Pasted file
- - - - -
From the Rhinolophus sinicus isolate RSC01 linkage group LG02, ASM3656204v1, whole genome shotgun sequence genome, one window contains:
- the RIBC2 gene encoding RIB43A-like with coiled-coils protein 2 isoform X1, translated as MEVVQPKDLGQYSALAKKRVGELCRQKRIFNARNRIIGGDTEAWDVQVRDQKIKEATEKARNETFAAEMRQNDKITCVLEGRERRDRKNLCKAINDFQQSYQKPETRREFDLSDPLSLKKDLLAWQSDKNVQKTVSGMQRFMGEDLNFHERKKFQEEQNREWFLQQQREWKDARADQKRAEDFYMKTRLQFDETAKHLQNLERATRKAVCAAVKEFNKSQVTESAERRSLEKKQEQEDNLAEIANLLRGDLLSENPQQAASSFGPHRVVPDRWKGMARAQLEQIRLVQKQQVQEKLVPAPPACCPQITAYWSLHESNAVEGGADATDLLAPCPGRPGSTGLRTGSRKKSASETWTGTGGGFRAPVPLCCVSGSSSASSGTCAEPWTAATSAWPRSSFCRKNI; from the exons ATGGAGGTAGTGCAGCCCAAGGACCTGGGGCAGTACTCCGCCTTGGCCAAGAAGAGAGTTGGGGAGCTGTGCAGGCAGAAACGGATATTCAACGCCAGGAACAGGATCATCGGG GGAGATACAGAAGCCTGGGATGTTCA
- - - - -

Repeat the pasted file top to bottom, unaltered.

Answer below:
From the Rhinolophus sinicus isolate RSC01 linkage group LG02, ASM3656204v1, whole genome shotgun sequence genome, one window contains:
- the RIBC2 gene encoding RIB43A-like with coiled-coils protein 2 isoform X1, translated as MEVVQPKDLGQYSALAKKRVGELCRQKRIFNARNRIIGGDTEAWDVQVRDQKIKEATEKARNETFAAEMRQNDKITCVLEGRERRDRKNLCKAINDFQQSYQKPETRREFDLSDPLSLKKDLLAWQSDKNVQKTVSGMQRFMGEDLNFHERKKFQEEQNREWFLQQQREWKDARADQKRAEDFYMKTRLQFDETAKHLQNLERATRKAVCAAVKEFNKSQVTESAERRSLEKKQEQEDNLAEIANLLRGDLLSENPQQAASSFGPHRVVPDRWKGMARAQLEQIRLVQKQQVQEKLVPAPPACCPQITAYWSLHESNAVEGGADATDLLAPCPGRPGSTGLRTGSRKKSASETWTGTGGGFRAPVPLCCVSGSSSASSGTCAEPWTAATSAWPRSSFCRKNI; from the exons ATGGAGGTAGTGCAGCCCAAGGACCTGGGGCAGTACTCCGCCTTGGCCAAGAAGAGAGTTGGGGAGCTGTGCAGGCAGAAACGGATATTCAACGCCAGGAACAGGATCATCGGG GGAGATACAGAAGCCTGGGATGTTCA